9

I have immutable vectors a and b where the elements are cheap to copy and I want to create a vector that forms the concatenation of these existing vectors without changing them (*).

An earlier question addressed it if one of the vectors is mutable, so an obvious answer is to first clone vector a, e.g.

let mut r = a.clone();
r.extend(&b);

but that seems neither elegant nor efficient (extending can easily cause one needless reallocation, right?). The (corrected) best alternative I (being a Rust noob) come up with is:

fn cat(a: &Vec<i32>, b: &Vec<i32>) -> Vec<i32> {
    let mut r = Vec::<i32>::with_capacity(a.len() + b.len());
    r.extend(a);
    r.extend(b);
    r
}

Since these elements are cheap to copy, the answer to the more generic question for vectors of strings should apply here, but vec![a, b].concat() only seems to work if you construct the vector of vectors by moving the vectors into it, because vec![&a, &b].concat()yields "no method named concat found".

Is there a one-liner for this seemingly simple job, even if it's not optimal?

---------- (*) turns out there are two meanings to "without changing":

  • Just immutable, which in Rust means that if code compiles, it will not see the variable with a changed value; but the variable's value may be moved out, and future code cannot use the variable anymore.
  • Actually read-only, leaving the variable untouched for further or future code; this is what I am looking for.

3 Answers 3

14

concat does work, if used correctly:

fn cat(a: &[i32], b: &[i32]) -> Vec<i32> {
    [a, b].concat()
}

fn main() {
    let a = vec![1, 2, 3];
    let b = vec![7, 8, 9];
    println!("{:?}", cat(&a, &b));
}
6
  • From my outsider point of view, this still mutates a and b: it moves them, making them unusable further in the code or in further iterations. But I'm beginning to see the term immutable I stuck on the question doesn't mean untouchable in Rust, and doesn't have to. So this looks like the most elegant way to concatenate immutable vectors in my mind.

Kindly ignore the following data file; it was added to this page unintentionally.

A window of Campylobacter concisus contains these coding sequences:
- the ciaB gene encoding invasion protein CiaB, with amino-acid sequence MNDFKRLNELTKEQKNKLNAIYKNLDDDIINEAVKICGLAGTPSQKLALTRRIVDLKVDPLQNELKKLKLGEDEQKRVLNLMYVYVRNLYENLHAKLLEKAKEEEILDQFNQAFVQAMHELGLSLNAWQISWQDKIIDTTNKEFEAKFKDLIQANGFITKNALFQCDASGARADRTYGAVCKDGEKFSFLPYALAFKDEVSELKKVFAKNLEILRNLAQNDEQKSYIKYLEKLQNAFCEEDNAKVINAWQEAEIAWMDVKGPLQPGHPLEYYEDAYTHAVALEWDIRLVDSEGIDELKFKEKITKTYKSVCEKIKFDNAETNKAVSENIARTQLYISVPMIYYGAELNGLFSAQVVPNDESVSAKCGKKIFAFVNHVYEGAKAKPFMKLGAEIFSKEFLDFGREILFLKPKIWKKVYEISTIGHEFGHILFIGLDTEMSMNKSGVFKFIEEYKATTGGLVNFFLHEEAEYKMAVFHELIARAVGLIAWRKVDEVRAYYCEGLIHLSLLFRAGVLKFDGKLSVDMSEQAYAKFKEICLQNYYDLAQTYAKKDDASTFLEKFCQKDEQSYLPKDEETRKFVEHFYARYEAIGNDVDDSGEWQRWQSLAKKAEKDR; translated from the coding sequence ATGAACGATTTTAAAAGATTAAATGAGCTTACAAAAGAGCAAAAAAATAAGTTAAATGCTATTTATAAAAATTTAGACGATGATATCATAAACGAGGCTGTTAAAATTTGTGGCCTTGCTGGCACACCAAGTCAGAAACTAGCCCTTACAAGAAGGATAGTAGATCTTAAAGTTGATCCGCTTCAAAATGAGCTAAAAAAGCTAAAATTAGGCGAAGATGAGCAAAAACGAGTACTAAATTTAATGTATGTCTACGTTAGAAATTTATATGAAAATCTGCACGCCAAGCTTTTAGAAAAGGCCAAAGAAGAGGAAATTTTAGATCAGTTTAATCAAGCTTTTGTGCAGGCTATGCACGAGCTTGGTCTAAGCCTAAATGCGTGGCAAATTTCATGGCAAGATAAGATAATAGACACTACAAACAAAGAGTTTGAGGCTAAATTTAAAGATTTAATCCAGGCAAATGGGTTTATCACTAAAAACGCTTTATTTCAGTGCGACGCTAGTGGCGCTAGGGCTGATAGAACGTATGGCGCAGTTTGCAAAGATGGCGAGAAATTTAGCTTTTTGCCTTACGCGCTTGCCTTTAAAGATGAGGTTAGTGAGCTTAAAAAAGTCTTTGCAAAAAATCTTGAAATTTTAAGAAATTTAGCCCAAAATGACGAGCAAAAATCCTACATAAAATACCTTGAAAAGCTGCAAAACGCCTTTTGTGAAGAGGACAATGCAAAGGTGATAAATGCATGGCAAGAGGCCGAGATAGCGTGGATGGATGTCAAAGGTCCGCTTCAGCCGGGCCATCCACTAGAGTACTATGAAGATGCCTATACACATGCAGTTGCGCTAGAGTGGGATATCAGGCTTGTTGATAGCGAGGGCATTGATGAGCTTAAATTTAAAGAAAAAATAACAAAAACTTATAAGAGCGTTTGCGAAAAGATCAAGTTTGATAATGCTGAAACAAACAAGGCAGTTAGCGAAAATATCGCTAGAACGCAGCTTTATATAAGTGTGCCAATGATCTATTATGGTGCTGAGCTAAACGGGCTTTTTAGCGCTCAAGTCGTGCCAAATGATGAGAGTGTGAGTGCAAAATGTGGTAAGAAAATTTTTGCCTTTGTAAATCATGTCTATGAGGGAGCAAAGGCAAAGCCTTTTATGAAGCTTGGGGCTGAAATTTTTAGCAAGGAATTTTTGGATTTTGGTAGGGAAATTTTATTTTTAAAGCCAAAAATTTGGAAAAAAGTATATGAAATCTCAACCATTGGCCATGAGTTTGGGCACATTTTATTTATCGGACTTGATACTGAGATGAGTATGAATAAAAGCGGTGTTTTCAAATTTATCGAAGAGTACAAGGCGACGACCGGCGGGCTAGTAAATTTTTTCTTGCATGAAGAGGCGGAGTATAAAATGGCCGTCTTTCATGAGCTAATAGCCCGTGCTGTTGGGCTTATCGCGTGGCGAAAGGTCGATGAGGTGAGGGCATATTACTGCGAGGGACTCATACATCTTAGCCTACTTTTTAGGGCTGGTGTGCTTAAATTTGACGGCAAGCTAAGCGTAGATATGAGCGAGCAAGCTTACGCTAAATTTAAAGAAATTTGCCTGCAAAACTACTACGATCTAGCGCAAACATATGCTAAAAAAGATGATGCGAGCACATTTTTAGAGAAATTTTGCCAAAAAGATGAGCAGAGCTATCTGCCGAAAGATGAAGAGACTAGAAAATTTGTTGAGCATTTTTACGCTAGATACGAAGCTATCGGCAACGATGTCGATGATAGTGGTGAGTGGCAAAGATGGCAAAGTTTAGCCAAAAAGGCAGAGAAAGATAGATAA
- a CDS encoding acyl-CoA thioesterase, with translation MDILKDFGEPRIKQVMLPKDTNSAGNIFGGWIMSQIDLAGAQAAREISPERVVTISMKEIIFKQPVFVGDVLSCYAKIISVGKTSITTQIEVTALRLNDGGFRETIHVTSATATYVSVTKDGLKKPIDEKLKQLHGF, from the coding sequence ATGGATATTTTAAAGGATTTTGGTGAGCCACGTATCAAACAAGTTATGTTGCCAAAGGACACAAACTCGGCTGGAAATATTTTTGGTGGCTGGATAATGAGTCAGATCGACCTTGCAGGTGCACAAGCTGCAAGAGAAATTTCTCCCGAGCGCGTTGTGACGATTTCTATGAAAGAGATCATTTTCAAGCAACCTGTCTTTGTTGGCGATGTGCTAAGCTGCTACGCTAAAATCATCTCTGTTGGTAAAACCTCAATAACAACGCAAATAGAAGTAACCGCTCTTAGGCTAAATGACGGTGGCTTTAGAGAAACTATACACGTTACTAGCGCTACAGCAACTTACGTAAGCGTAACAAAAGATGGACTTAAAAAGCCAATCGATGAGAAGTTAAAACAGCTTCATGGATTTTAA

– Stein
    Commented Nov 26, 2018 at 16:42
  • @Stein It doesn't move them. cat accepts two slices. You can use a and b further in main. What do you mean by "untouchable"?
    – hellow
    Commented Nov 26, 2018 at 16:55
  • You're right, I can simply turn your code into an iteration. But not if I try to avoid the intermediate function. I'll try to understand that later.
    – Stein
    Commented Nov 26, 2018 at 17:18
  • @Stein Look at the revisions of my answer (#1) and then you may be able to get your "intermediate" function work. Report please :)
    – hellow
    Commented Nov 26, 2018 at 17:20
  • 2
    Thanks, I got it now. An actual one-liner is [a.as_slice(), b.as_slice()].concat() and the function invocation does the slicy thing implicitly.
    – Stein
    Commented Nov 26, 2018 at 17:25
5

Arrays can concat() slices to a vector, you just need to give a stronger hint to the compiler:

let combined = [a.as_slice(), b.as_slice()].concat();

Here's a rust playground to try it out. You can see that neither a nor b are consumed, and combined is a new vector. Note that this fails if you try the & shorthand for borrowing instead of specifying as_slice().

3

Editor's note: The OP changed their question after this answer was provided. Refer to the version of the question this answer was created from.

Your first example doesn't really make sense. You mention immutability, but since you are transferring ownership of the vectors to the cat function, it can choose what the mutability is of the variables. In this case, you might as well just reuse the allocation of one of them:

fn cat(mut a: Vec<i32>, b: Vec<i32>) -> Vec<i32> {
    a.extend(b);
    a
}

extending can easily cause needless reallocation

This is technically possible, but extremely unlikely. There's a reason that iterators have the method size_hint — this allows collections to allocate exactly whenever possible.

a one-liner

a.into_iter().chain(b).collect::<Vec<_>>()

This destroys the allocation of the vectors a and b (not of the elements inside them) and creates a new allocation to hold all the items.


If you had immutable slices, you can use the same technique:

fn cat<T: Clone>(a: &[T], b: &[T]) -> Vec<T> {
    a.iter().chain(b).cloned().collect()
}

See also:

2
  • 1
    "extending can easily cause needless reallocation" This is technically possible, but extremely unlikely: I don't mean that during extending it reallocates more than once, just that after the clone it didn't even know about the second part that is going to be appended.
    – Stein
    Commented Nov 25, 2018 at 16:26
  • My initial example code was a botched attempt to formalize the problem described, so the first part of the answer doesn't apply (some of it belongs with the first linked question instead.)
    – Stein
    Commented Nov 25, 2018 at 17:26

Your Answer

By clicking “Post Your Answer”, you agree to our terms of service and acknowledge you have read our privacy policy.

Not the answer you're looking for? Browse other questions tagged or ask your own question.